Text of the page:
The type of water lines your home has makes much more of a difference than you may realize. This is especially true for homes that still have older polybutylene piping. In this article, we’ll explain why having polybutylene pipes in your home is such a major issue and also what to do if your home has this type of piping.
What Is Polybutylene Piping?
Polybutylene piping is made from a special plastic resin compound. It was commonly used in homes in Florida and throughout the southern US that were built between the late 1970s and mid-1990s. According to most estimates, polybutylene pipes were used in approximately one in four Sun Belt region homes built in these decades.
The reason that polybutylene piping was so popular is that it is much less expensive to manufacture compared to copper piping. Polybutylene pipes are also easier and take less time to install. As a result, many homeowners and builders saw polybutylene piping as a much more cost-effective option than copper when installing new plumbing systems. However, the use of polybutylene piping in plumbing systems has been banned in the US since 1995 for reasons we’ll now look at.
Issues With Polybutylene Piping
Polybutylene piping was outlawed because it is extremely prone to leaking and often fails in only 10 to 15 years. Polybutylene piping is so prone to leaking and caused so much water damage that it led to the manufacturers agreeing to settle a $950 million class-action lawsuit.
Polybutylene piping has such issues with leaking because it reacts with chlorine and chloramines, which are the primary chemicals used in most municipal water treatment plants. When exposed to chlorinated water, polybutylene can quickly start to break down and become much more brittle. Chemical residue can flake off the pipes and leach into the water as they degrade. This flaking can quickly weaken the pipes, especially at the various joints and anywhere that the pipes bend and/or have an elbow. Polybutylene pipes can also be damaged more easily than copper or other modern options like PVC and PEX piping.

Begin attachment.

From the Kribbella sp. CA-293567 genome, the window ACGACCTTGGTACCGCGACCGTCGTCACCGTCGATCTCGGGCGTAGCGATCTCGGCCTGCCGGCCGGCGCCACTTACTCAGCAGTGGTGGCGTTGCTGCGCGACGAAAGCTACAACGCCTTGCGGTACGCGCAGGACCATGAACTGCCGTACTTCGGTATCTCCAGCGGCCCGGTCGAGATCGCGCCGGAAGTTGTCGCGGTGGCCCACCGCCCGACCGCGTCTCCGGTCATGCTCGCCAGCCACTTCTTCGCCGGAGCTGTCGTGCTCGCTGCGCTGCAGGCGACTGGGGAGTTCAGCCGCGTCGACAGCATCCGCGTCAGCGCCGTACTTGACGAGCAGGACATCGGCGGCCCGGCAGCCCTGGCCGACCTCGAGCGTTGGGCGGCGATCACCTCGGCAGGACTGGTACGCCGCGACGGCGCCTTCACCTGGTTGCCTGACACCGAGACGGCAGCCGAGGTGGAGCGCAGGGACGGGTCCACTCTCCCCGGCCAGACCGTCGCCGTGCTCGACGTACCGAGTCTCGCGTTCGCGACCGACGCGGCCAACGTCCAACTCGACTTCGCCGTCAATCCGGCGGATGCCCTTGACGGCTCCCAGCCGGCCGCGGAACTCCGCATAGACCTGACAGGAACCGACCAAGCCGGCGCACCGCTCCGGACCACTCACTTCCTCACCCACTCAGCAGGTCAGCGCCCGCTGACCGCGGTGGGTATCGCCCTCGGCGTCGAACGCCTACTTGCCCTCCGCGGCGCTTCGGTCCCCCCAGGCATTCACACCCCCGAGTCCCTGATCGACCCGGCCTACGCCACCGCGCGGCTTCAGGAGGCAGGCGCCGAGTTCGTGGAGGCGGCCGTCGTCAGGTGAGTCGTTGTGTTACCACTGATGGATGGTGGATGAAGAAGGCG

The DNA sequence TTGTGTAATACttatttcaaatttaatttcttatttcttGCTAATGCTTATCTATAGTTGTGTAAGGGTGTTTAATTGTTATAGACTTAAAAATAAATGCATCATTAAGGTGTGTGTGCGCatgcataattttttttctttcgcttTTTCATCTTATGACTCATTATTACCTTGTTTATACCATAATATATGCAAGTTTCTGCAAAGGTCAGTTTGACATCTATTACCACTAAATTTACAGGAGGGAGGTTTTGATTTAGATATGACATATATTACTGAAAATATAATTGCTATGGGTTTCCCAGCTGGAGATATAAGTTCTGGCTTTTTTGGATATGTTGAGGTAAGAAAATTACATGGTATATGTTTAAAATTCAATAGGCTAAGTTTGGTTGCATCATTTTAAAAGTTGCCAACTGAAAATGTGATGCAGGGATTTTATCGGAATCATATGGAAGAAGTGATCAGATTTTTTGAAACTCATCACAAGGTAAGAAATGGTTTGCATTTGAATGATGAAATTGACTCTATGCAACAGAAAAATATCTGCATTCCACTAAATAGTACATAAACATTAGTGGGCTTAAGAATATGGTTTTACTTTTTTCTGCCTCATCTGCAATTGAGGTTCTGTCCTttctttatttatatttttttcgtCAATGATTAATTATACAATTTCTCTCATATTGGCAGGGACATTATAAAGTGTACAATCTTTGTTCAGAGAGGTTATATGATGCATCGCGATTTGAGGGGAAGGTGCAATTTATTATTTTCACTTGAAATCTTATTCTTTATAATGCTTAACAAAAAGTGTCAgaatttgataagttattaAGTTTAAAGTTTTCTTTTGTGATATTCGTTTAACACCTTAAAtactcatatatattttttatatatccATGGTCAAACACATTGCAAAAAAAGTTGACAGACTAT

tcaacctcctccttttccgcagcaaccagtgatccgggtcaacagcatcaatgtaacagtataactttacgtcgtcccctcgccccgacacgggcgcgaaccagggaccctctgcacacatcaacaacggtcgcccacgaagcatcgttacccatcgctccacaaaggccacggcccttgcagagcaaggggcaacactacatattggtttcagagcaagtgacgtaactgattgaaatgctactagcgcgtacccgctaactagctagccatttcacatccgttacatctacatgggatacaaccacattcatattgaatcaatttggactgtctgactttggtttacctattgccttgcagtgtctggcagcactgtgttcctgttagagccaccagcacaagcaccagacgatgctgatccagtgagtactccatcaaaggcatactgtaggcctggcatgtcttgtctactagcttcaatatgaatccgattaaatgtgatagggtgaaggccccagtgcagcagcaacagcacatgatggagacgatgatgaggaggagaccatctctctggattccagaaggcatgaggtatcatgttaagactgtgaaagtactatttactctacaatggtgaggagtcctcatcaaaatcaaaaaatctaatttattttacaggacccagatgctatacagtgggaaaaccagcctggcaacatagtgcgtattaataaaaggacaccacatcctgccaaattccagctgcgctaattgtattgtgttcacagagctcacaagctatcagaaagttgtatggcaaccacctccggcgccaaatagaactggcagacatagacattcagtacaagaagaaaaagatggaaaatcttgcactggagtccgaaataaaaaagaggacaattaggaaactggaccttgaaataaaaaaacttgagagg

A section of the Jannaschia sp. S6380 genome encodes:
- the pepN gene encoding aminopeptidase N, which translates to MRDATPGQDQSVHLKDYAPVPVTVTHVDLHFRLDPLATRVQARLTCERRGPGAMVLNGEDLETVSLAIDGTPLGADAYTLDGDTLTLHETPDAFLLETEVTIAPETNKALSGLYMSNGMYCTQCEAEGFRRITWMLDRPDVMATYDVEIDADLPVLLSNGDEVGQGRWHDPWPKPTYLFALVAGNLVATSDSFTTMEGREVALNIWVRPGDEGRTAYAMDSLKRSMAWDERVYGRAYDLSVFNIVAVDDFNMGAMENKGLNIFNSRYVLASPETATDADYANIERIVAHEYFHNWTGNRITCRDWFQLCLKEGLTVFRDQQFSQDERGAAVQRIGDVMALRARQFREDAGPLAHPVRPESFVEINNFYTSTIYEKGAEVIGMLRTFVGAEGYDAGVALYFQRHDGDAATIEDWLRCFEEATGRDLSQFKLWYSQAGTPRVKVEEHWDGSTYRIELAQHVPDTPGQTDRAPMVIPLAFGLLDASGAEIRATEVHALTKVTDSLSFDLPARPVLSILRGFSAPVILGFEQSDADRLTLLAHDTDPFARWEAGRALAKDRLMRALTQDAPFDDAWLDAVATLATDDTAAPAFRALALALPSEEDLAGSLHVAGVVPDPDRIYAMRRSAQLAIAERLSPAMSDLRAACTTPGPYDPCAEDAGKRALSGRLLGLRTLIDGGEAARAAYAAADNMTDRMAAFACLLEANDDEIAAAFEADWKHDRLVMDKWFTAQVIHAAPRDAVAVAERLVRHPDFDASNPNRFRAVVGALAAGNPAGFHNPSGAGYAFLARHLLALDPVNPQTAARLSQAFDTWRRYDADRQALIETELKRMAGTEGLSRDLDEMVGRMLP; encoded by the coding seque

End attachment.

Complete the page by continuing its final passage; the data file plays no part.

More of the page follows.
If you have any polybutylene pipes in your home, you can be almost certain that it will only be a matter of time before they start leaking. If any of your pipes start leaking, you’ll have no choice but to have a plumber replace the entire pipe. Polybutylene pipes cannot ever be repaired since they are no longer manufactured. The connections and hardware required for installing or repairing polybutylene pipes are also no longer available.
Instead of just replacing the leaking pipe, you are always better off having your entire plumbing system repiped. Replacing only the leaking pipe is just putting a bandaid over a much bigger issue since every one of the polybutylene pipes in a home will fail and start leaking sooner or later.
Why Polybutylene Pipes Should Always Be Replaced
Repiping a home definitely isn’t cheap, but it is absolutely worth it if your home has polybutylene piping. A major leak can potentially cause thousands or even tens of thousands of dollars in water damage. In fact, there have been numerous situations where leaking polybutylene pipes ended up causing more than $100,000 in damage.
If there’s a major leak, you’ll almost certainly have to replace any water-damaged sheetrock, insulation, and flooring. A leak can also lead to water coming into contact with your electrical wiring and outlets, causing major damage to your electrical system and appliances. A leak that goes undetected can also cause wooden wall studs to rot or warp or quickly lead to major mold issues and force you to pay for professional mold remediation.